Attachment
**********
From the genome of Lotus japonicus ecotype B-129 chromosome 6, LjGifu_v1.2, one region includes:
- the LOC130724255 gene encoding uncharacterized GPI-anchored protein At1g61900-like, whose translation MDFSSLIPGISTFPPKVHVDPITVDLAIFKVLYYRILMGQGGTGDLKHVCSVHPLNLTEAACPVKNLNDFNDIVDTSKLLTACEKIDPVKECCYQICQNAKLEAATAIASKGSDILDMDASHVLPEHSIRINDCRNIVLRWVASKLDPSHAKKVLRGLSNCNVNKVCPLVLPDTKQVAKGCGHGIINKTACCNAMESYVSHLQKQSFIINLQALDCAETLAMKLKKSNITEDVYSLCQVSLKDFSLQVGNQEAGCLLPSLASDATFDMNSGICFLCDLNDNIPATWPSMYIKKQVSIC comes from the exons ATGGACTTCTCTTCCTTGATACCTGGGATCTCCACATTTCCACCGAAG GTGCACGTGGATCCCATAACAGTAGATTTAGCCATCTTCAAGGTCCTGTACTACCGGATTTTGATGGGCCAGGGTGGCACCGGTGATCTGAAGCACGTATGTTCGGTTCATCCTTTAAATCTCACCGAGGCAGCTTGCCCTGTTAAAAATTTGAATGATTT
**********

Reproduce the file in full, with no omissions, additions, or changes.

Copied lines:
From the genome of Lotus japonicus ecotype B-129 chromosome 6, LjGifu_v1.2, one region includes:
- the LOC130724255 gene encoding uncharacterized GPI-anchored protein At1g61900-like, whose translation MDFSSLIPGISTFPPKVHVDPITVDLAIFKVLYYRILMGQGGTGDLKHVCSVHPLNLTEAACPVKNLNDFNDIVDTSKLLTACEKIDPVKECCYQICQNAKLEAATAIASKGSDILDMDASHVLPEHSIRINDCRNIVLRWVASKLDPSHAKKVLRGLSNCNVNKVCPLVLPDTKQVAKGCGHGIINKTACCNAMESYVSHLQKQSFIINLQALDCAETLAMKLKKSNITEDVYSLCQVSLKDFSLQVGNQEAGCLLPSLASDATFDMNSGICFLCDLNDNIPATWPSMYIKKQVSIC comes from the exons ATGGACTTCTCTTCCTTGATACCTGGGATCTCCACATTTCCACCGAAG GTGCACGTGGATCCCATAACAGTAGATTTAGCCATCTTCAAGGTCCTGTACTACCGGATTTTGATGGGCCAGGGTGGCACCGGTGATCTGAAGCACGTATGTTCGGTTCATCCTTTAAATCTCACCGAGGCAGCTTGCCCTGTTAAAAATTTGAATGATTT